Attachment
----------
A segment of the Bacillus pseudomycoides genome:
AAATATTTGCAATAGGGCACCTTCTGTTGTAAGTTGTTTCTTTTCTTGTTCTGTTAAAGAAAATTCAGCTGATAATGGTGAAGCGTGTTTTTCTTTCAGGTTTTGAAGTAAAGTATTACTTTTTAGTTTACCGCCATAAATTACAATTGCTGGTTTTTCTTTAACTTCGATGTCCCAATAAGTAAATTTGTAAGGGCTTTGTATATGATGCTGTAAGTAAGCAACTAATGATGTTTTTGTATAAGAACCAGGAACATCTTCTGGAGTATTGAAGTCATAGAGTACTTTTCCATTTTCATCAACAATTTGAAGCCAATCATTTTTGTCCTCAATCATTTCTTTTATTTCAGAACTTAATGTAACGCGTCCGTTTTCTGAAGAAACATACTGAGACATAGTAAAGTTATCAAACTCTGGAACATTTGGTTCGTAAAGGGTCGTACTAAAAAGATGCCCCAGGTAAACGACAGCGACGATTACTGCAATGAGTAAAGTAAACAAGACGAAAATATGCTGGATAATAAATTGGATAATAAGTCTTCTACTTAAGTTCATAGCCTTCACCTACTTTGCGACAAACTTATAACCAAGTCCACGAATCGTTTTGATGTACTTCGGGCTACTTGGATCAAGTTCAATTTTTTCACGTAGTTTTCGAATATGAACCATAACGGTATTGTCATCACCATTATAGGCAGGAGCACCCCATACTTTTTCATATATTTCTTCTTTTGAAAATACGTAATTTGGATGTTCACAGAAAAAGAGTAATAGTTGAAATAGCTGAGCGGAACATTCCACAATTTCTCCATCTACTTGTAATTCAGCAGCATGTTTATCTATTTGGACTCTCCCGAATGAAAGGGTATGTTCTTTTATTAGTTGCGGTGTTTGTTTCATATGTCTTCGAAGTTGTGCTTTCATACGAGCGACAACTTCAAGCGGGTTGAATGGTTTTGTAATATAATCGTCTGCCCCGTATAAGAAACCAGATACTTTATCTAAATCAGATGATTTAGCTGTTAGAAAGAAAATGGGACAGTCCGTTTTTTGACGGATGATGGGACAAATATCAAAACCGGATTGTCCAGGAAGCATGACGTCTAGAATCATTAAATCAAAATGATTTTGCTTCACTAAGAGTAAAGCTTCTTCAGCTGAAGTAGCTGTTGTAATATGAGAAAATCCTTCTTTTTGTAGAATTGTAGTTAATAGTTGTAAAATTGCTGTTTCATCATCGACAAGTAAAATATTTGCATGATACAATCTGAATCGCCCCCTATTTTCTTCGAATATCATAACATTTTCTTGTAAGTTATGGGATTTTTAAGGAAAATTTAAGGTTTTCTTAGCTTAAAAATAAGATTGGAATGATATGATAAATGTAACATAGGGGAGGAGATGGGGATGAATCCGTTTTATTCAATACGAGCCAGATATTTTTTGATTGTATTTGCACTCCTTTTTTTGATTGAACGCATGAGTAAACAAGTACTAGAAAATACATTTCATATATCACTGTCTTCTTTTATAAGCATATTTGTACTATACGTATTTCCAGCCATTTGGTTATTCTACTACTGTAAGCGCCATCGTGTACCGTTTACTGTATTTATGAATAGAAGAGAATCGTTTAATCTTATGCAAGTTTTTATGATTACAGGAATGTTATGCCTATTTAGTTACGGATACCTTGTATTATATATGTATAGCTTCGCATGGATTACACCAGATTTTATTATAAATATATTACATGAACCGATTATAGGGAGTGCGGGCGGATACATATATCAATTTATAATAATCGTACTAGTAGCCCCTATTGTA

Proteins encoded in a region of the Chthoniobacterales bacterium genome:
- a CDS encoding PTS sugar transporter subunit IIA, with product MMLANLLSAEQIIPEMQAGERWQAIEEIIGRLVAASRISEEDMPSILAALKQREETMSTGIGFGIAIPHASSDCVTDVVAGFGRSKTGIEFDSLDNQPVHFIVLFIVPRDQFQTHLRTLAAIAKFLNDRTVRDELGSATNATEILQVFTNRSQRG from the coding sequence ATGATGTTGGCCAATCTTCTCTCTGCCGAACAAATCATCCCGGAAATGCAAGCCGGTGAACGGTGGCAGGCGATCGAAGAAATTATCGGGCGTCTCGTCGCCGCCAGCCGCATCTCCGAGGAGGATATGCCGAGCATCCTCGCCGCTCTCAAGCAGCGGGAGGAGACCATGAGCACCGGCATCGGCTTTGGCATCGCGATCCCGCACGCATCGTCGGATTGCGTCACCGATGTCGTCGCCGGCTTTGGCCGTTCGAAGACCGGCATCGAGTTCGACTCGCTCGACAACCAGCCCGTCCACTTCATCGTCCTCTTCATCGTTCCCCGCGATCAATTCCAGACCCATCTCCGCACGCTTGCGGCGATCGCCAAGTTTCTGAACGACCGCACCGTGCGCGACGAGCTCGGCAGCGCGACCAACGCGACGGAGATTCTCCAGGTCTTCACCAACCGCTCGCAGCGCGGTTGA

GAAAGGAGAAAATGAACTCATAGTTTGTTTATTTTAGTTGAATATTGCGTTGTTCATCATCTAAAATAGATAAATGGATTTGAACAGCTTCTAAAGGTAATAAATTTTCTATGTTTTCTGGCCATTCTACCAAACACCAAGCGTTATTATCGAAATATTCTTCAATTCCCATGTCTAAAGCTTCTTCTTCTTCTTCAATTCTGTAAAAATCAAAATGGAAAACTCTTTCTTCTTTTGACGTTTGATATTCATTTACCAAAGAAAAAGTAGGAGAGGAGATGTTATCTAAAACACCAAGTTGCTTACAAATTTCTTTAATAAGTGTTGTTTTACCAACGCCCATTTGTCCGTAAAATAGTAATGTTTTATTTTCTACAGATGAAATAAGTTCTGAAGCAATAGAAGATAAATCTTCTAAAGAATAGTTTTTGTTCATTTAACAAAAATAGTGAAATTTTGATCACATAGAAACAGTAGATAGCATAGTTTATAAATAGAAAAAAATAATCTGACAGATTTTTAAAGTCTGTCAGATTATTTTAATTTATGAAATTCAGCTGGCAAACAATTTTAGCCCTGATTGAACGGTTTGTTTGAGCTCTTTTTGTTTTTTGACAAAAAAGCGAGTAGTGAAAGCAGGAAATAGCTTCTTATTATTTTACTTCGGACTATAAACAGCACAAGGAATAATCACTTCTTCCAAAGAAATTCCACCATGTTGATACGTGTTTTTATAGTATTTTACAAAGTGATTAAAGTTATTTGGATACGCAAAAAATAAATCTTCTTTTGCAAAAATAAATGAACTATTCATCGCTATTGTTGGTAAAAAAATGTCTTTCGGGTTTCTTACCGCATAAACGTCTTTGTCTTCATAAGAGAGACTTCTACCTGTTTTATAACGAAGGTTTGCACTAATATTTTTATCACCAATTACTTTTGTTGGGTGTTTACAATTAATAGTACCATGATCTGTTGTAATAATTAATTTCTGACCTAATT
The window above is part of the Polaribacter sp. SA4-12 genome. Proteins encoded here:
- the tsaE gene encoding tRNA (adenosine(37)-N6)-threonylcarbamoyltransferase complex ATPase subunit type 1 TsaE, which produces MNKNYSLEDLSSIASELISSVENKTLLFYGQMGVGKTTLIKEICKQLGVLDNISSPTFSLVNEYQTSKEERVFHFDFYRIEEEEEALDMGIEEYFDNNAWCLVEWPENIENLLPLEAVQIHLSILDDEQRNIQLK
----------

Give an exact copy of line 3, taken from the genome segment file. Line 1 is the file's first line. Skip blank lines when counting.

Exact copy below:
Proteins encoded in a region of the Chthoniobacterales bacterium genome: